It's clear that coming off a 5-11 season, the Ravens have some tough decisions to make regarding their 2016 roster. To be sure, injuries were a huge part of the story this past season, but there figures to be significant roster turnover after one of the worst seasons in team history. And as always, the salary cap will have a major influence on how the Ravens go about constructing their 2016 roster.
Over the past two weeks, we have been examining each Ravens position group with an eye toward 2016. Who stays? Who goes? Today we look at the cornerbacks.
Note: For the purpose of this discussion, we will limit the roster to those players on the final 53-man roster and injured reserve. (Here's a rundown of free agency terminology.)
Under contract: Kyle Arrington, Will Davis, Jimmy Smith, Tray Walker, Lardarius Webb, Julian Wilson
Unrestricted free agents: Shareece Wright
Restricted free agents: None
Exclusive rights free agents: Jumal Rolle, Sheldon Price
The Ravens had major issues in the secondary for the second straight season and finished with just six interceptions -- the lowest total in the league and a new franchise record-low.
Adding a shutdown corner with superior playmaking and ball skills is high on the list of offseason priorities, and it will surprise no one if the Ravens go that route with their No. 6 overall pick in this year's draft.
It became clear during the season -- and coach John Harbaugh admitted as much -- that Lardarius Webb, now 30, simply doesn't have the tools any more to be an outside cornerback. Webb's future with the team will be one of the more interesting offseason storylines to watch.
At the "State of the Ravens" news conference, general manager Ozzie Newsome confirmed what was gradually apparent last season: Webb's future is at safety -- if anywhere.
Webb is set to earn $6 million this year and has a cap hit of $10 million -- which would be among the highest in the league among safeties and, as of now, is the second-highest on the team. His production simply does not match that cost, so something has to give.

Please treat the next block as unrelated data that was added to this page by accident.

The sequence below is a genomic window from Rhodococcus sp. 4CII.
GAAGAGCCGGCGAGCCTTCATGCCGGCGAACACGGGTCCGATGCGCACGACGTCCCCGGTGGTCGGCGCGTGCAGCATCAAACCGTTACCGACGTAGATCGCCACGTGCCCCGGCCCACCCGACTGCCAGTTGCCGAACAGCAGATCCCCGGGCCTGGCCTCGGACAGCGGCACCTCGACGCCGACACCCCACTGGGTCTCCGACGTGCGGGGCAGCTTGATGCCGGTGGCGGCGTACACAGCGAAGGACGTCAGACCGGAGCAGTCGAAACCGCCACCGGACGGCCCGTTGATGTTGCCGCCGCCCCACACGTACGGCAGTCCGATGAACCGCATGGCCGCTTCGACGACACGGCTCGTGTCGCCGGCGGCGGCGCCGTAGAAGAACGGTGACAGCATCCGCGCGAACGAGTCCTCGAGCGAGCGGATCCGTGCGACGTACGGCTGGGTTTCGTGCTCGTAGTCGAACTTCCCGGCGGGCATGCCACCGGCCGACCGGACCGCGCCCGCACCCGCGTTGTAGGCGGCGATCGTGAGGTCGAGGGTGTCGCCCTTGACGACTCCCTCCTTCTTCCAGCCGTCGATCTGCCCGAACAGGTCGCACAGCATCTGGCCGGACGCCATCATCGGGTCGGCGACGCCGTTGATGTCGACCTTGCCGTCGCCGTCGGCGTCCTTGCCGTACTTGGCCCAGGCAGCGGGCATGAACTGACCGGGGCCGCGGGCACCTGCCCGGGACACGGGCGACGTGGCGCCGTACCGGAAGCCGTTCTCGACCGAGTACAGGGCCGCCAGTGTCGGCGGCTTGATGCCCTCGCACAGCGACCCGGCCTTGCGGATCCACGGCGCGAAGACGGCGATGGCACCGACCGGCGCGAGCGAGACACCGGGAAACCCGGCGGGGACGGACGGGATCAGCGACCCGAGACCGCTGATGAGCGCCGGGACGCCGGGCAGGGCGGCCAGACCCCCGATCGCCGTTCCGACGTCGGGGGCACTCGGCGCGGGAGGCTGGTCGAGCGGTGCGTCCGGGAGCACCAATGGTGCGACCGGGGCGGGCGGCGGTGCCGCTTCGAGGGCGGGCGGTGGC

Webb will probably need to take a pay cut. If he refuses and is released, the Ravens would be saddled with $6 million in dead money but would free up $4 million in cap space.
Either way, Webb is no longer viewed as a cornerback, meaning Jimmy Smith (54 tackles, team-high 3 INTs) will be returning at one corner, and the other starting corner spot is up in the air.
A plug-and-play, elite draft pick would be one option. Re-signing Shareece Wright might be another. Wright struggled mightily early with the Ravens -- he was torched by his former 49ers team in his Ravens debut -- but he steadily improved as the season went on and ultimately became the starter outside opposite Smith. He did not end up with any interceptions, but he finished with 40 tackles and five passes defensed, and the Ravens are expected to make a reasonable offer to keep him. Plus, he's a high school teammate and longtime friend of Jimmy Smith, so staying with the Ravens has a lot of appeal.
Kyle Arrington was increasingly phased out of action, even as a slot corner, and his future seems iffy at best. Cutting Arrington, 29, would clear about $1.4 million in cap space.
The Ravens have a lot of other younger, less proven options on the roster including last year's fourth-round draft pick Tray Walker. The Ravens admitted he was a project when they drafted him, but the fact that Walker hardly saw the field last year suggests the Ravens reached badly in drafting him when they did. The question now is whether the former Texas Southern player can start to show the potential the Ravens saw in him.
Will Davis is expected to return from a torn ACL and could be a factor as well. He has some promising moments before his season-ending injury.
One other subtext this year: The Ravens have a new secondary coach in Leslie Frazier. After last season's struggles, and with Webb moving to safety, Frazier has his work cut out for him, but he brings 17 years of NFL coaching experience to the room.